Fulgurances, cadere bene.
avec Khaled ‘Ali, glassblower

Verre, tube de laiton, sable 3,5 X 175 cm, Pièce unique
Verre, tube de laiton, sable 3,5 X 60 cm, Pièce unique

Il s’agit d’une baguette composée de perles de verre impur évoquant de la fulgurite. Elle est construite à la manière de Cadere et ses bâtons de perles en bois. Cet artiste roumain fut emblématique de la scène artistique minimale en Europe. La fulgurite ou "pierres de foudre" sont des morceaux de verre naturel, amorphes, très fragiles, généralement en forme de tube quasi cylindrique, produits par les impacts de foudre sur une roche. Les plus connues proviennent de rencontres entre un éclair orageux et un sol sableux. Ce sont les plus impressionnantes et les moins rares, elles ont été trouvées en abondance dans le désert Libyque.
En utilisant différents sables, on obtient des teintes et des textures de verre différentes. Je veux travailler avec les artisans à la création de tubes en verre impur, utilisant des sables d’origines variées afin de créer au moins quatre teintes différentes. Les perles issues de ces expérimentations serviront à la construction des baguettes.
Objet composite, menteur, transgressif, mobile qui réunit et combine des forces naturelles, des désirs politiques, le mouvement, les idées et le spirituel. Vincent Voillat a souhaité travailler avec des artisans verriers sur la reproduction d’un objet, créé par un phénomène physique quasi ésotérique et puissant, que l’on retrouve en quantité en Egypte. Comme la vraie Fulgurite, ces baguettes rendent visibles et matérialisent des flux puissants d’énergie qui se croisent sur un même territoire.

VIDEO
KEEpitREAL

Fulgurances, cadere bene.
with Khaled ‘Ali, glassblower

Glass, metal stick, sand, 3,5 X 175 cm, 2014.
Glass, metal stick, sand, 3,5 X 60 cm, 2014.

The direct inspiration for this work were the “lightning stones”, or fulgurites, that form naturally from quartz sand when melted at very high temperatures by a lightning strike. The result is an irregular, sometimes branching, hollow and often porous tube of silica glass, or lechatelierite. Many pieces of almost pure natural silica glass are found in the desert of Egypt and Libya.

Vincent Voillat set out with Khaled Ali, the glassblower, to create artificial fulgurites. This required a considerable amount of trial and error, especially since putting sand directly into the kiln would make the kiln unfit for further use, and building a dedicated furnace for just this purpose was ruled out. Eventually, they found a satisfactory technique and experimentation with different kinds of sand from various sources resulted in obtaining different textures and colours of the impure glass. The tubular artificial “lighting stones” were cast over metal rods. “I found it very interesting to work with a glassblower on reproduction of objects created by a powerful and almost esoteric physical phenomenon” says Voillat.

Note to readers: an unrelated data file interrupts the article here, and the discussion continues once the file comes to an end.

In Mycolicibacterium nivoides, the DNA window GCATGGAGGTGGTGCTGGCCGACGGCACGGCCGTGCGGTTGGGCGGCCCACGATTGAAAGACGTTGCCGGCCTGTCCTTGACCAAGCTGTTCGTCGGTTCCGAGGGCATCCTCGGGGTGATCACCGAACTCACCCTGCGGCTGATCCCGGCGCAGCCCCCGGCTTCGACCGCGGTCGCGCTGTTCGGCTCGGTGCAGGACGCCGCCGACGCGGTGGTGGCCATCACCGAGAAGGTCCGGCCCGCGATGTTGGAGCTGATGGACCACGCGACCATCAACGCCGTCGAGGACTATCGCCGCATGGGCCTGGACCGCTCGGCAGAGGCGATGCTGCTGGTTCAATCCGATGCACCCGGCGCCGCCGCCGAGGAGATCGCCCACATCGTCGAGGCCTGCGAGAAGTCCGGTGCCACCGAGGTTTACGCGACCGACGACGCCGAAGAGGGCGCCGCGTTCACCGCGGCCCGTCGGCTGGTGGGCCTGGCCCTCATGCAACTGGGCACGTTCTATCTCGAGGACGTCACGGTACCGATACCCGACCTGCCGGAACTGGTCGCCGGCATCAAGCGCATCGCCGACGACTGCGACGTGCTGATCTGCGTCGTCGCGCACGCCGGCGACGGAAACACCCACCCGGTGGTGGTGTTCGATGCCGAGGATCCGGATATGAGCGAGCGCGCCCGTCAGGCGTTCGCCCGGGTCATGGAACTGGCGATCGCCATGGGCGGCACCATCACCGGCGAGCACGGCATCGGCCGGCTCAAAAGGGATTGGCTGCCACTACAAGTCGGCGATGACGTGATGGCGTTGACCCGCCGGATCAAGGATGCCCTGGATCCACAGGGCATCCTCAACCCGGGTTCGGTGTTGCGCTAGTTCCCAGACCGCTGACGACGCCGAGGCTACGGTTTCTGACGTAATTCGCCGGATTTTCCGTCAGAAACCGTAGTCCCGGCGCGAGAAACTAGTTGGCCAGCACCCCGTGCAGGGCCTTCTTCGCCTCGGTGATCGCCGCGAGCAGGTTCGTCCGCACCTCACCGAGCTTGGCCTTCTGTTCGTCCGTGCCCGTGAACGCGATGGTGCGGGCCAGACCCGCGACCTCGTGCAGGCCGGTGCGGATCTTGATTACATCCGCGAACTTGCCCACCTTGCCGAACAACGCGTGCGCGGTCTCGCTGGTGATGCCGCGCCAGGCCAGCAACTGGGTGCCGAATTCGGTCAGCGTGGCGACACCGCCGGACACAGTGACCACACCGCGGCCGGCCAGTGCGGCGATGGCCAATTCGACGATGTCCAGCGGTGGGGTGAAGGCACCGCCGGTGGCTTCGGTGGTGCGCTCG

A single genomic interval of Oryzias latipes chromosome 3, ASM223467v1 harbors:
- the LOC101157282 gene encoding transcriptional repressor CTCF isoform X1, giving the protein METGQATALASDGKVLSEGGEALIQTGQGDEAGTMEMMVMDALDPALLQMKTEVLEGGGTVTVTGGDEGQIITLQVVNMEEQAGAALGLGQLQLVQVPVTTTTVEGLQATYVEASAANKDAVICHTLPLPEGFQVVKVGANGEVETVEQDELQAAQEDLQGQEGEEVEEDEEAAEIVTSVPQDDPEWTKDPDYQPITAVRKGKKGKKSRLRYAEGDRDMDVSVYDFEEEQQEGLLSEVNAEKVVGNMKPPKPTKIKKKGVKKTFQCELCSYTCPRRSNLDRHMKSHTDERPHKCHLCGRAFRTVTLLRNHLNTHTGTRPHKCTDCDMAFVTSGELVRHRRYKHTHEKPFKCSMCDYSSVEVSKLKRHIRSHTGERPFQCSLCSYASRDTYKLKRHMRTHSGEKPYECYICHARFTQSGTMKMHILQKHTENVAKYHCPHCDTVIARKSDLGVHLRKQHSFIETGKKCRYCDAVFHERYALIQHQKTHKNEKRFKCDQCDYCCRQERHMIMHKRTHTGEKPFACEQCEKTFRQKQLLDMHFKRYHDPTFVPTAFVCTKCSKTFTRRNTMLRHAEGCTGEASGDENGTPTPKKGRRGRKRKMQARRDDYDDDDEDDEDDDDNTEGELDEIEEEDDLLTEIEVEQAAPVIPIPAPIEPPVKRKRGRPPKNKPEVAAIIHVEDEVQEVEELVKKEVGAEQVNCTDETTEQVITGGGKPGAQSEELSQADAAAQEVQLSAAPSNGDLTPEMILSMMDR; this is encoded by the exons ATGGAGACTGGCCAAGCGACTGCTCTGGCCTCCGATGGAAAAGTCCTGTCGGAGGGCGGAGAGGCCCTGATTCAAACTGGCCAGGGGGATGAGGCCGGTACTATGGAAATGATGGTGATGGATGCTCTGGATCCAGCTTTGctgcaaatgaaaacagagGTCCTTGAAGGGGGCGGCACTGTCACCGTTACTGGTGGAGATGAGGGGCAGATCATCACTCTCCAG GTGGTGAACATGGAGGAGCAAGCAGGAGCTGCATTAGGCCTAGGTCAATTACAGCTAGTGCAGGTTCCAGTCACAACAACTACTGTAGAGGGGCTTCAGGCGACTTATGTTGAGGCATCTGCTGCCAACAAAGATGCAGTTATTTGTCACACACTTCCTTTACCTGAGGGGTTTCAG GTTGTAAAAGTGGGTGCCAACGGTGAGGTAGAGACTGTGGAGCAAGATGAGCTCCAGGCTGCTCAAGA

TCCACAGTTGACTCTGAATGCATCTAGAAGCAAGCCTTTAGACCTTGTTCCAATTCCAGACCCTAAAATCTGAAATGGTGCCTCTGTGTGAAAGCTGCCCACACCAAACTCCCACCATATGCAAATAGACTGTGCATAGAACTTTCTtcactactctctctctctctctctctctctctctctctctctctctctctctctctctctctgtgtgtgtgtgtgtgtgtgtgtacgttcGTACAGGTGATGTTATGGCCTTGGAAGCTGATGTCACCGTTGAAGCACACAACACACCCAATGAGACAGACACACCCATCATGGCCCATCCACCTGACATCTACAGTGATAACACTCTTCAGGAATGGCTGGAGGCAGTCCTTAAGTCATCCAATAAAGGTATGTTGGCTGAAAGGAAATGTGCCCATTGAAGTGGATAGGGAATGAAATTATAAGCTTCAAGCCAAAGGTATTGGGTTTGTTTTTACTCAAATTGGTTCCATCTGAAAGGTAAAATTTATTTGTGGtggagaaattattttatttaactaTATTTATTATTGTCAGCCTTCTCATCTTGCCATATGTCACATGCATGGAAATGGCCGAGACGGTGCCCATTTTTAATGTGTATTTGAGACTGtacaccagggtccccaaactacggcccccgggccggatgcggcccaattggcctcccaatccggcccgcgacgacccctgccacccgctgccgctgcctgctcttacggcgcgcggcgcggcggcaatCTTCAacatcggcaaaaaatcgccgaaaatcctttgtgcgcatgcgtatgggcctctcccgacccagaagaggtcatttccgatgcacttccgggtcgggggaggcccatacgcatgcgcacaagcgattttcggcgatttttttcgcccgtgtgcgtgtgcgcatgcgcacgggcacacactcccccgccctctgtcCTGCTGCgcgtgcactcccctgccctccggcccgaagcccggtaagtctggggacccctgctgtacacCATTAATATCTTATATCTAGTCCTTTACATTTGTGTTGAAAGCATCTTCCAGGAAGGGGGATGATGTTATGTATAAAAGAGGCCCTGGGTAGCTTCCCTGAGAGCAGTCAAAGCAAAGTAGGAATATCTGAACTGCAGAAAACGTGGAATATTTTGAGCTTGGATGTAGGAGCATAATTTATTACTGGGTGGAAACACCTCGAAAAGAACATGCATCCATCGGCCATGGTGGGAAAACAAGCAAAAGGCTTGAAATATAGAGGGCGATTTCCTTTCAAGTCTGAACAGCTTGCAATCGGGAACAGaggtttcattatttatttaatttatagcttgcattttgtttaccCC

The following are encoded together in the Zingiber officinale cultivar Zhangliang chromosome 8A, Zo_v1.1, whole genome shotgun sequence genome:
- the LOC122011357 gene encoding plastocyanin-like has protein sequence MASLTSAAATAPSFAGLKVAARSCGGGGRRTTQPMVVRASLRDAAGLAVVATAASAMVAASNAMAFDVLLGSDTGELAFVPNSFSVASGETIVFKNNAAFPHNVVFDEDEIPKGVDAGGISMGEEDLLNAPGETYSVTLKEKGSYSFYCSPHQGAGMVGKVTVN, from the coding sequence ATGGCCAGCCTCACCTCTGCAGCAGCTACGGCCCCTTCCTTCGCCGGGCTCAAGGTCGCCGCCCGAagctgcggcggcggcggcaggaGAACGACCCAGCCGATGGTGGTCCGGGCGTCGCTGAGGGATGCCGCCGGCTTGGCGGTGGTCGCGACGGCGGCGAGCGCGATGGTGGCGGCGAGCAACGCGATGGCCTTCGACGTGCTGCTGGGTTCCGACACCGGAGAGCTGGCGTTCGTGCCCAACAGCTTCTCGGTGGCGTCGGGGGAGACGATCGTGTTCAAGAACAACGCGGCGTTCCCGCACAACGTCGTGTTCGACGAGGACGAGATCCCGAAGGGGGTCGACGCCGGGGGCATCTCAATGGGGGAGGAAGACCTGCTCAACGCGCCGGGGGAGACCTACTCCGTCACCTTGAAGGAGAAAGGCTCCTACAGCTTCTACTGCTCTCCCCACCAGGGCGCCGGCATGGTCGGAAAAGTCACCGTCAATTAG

“These pieces make material and visible a powerful flow of energy. Like the natural fulgurites that freeze in time the instant of a thunderbolt strike, these objects are a record of different natural and human forces that had to intersect with concepts and ideas in a common territory so they could be created. They are an imprint of the process of transition and transformation of form and matter”. The cast pieces of glass with embedded grains of sand, strung on brass rods, are vaguely reminiscent of the multicolour bars created by “the Stick Man” André Cadere, a French/Romanian artist born in Poland, who was emblematic of the Minimal Art scene in the 1960s and 70s.

One of the rods strung with the casts in glass and sand is exactly as long as Khaled ‘Ali is tall – a jocular acknowledgement of a fruitful collaboration.
Klio Krajewska, curator

For Khaled, carrying out Vincent’s concept of mixing sand with melted glass was tricky. An attempt to do it inside the kiln would have completely ruined the kiln. Special tools had to be bought from Sabtiya, a market not far from the city centre that deals with all kinds of metal hardware, and many trials were needed before achieving the desired results. Vincent’s idea was highly creative and complex, and communication was not easy, not only because of the language barrier, but also conceptually. Moreover, this work interfered with Khaled’s other commissions, but he doesn’t regret it. He believes he benefitted a lot from being exposed to a completely new idea, and now he actually uses his new tools in his own work
based on the interview with Taher ‘Abd al-Ghani of ARCHiNOS Architecture

VIDEO
KEEpitREAL